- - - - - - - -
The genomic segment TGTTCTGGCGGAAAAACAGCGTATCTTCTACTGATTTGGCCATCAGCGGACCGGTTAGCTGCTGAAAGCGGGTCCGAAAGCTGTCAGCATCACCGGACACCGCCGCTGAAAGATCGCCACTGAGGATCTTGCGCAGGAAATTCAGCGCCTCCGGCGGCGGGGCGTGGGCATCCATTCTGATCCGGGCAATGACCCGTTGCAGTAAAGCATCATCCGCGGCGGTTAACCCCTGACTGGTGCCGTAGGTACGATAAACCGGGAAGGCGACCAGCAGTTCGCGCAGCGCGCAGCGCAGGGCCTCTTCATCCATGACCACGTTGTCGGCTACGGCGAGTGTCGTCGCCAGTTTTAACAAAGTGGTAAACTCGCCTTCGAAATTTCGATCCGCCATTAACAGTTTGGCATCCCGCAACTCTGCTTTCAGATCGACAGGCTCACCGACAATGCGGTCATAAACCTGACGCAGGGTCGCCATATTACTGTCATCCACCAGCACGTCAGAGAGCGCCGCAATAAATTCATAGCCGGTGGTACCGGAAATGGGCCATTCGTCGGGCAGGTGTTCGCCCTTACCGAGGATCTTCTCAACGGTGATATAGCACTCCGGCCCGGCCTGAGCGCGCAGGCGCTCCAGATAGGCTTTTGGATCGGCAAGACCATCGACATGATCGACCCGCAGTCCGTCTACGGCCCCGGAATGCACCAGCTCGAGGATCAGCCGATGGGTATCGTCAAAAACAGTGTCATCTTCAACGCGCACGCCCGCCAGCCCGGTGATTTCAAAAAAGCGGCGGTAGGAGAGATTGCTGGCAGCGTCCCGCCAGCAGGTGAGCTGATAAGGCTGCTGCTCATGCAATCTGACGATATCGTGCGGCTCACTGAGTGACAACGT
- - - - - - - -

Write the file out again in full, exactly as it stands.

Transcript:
The genomic segment TGTTCTGGCGGAAAAACAGCGTATCTTCTACTGATTTGGCCATCAGCGGACCGGTTAGCTGCTGAAAGCGGGTCCGAAAGCTGTCAGCATCACCGGACACCGCCGCTGAAAGATCGCCACTGAGGATCTTGCGCAGGAAATTCAGCGCCTCCGGCGGCGGGGCGTGGGCATCCATTCTGATCCGGGCAATGACCCGTTGCAGTAAAGCATCATCCGCGGCGGTTAACCCCTGACTGGTGCCGTAGGTACGATAAACCGGGAAGGCGACCAGCAGTTCGCGCAGCGCGCAGCGCAGGGCCTCTTCATCCATGACCACGTTGTCGGCTACGGCGAGTGTCGTCGCCAGTTTTAACAAAGTGGTAAACTCGCCTTCGAAATTTCGATCCGCCATTAACAGTTTGGCATCCCGCAACTCTGCTTTCAGATCGACAGGCTCACCGACAATGCGGTCATAAACCTGACGCAGGGTCGCCATATTACTGTCATCCACCAGCACGTCAGAGAGCGCCGCAATAAATTCATAGCCGGTGGTACCGGAAATGGGCCATTCGTCGGGCAGGTGTTCGCCCTTACCGAGGATCTTCTCAACGGTGATATAGCACTCCGGCCCGGCCTGAGCGCGCAGGCGCTCCAGATAGGCTTTTGGATCGGCAAGACCATCGACATGATCGACCCGCAGTCCGTCTACGGCCCCGGAATGCACCAGCTCGAGGATCAGCCGATGGGTATCGTCAAAAACAGTGTCATCTTCAACGCGCACGCCCGCCAGCCCGGTGATTTCAAAAAAGCGGCGGTAGGAGAGATTGCTGGCAGCGTCCCGCCAGCAGGTGAGCTGATAAGGCTGCTGCTCATGCAATCTGACGATATCGTGCGGCTCACTGAGTGACAACGT